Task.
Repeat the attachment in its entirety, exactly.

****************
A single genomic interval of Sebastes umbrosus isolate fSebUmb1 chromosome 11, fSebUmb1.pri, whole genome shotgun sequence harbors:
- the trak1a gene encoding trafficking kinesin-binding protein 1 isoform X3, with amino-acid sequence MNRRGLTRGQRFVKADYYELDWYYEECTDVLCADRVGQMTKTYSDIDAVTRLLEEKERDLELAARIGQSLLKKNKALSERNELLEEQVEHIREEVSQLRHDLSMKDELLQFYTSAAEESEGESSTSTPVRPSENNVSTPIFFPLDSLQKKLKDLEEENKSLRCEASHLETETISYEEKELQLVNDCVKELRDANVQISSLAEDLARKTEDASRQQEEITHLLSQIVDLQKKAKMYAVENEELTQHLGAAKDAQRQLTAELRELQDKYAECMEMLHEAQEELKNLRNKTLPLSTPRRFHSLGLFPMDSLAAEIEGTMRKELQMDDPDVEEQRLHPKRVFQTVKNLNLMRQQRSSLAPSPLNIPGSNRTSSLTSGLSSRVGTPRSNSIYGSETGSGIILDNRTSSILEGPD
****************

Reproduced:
A single genomic interval of Sebastes umbrosus isolate fSebUmb1 chromosome 11, fSebUmb1.pri, whole genome shotgun sequence harbors:
- the trak1a gene encoding trafficking kinesin-binding protein 1 isoform X3, with amino-acid sequence MNRRGLTRGQRFVKADYYELDWYYEECTDVLCADRVGQMTKTYSDIDAVTRLLEEKERDLELAARIGQSLLKKNKALSERNELLEEQVEHIREEVSQLRHDLSMKDELLQFYTSAAEESEGESSTSTPVRPSENNVSTPIFFPLDSLQKKLKDLEEENKSLRCEASHLETETISYEEKELQLVNDCVKELRDANVQISSLAEDLARKTEDASRQQEEITHLLSQIVDLQKKAKMYAVENEELTQHLGAAKDAQRQLTAELRELQDKYAECMEMLHEAQEELKNLRNKTLPLSTPRRFHSLGLFPMDSLAAEIEGTMRKELQMDDPDVEEQRLHPKRVFQTVKNLNLMRQQRSSLAPSPLNIPGSNRTSSLTSGLSSRVGTPRSNSIYGSETGSGIILDNRTSSILEGPD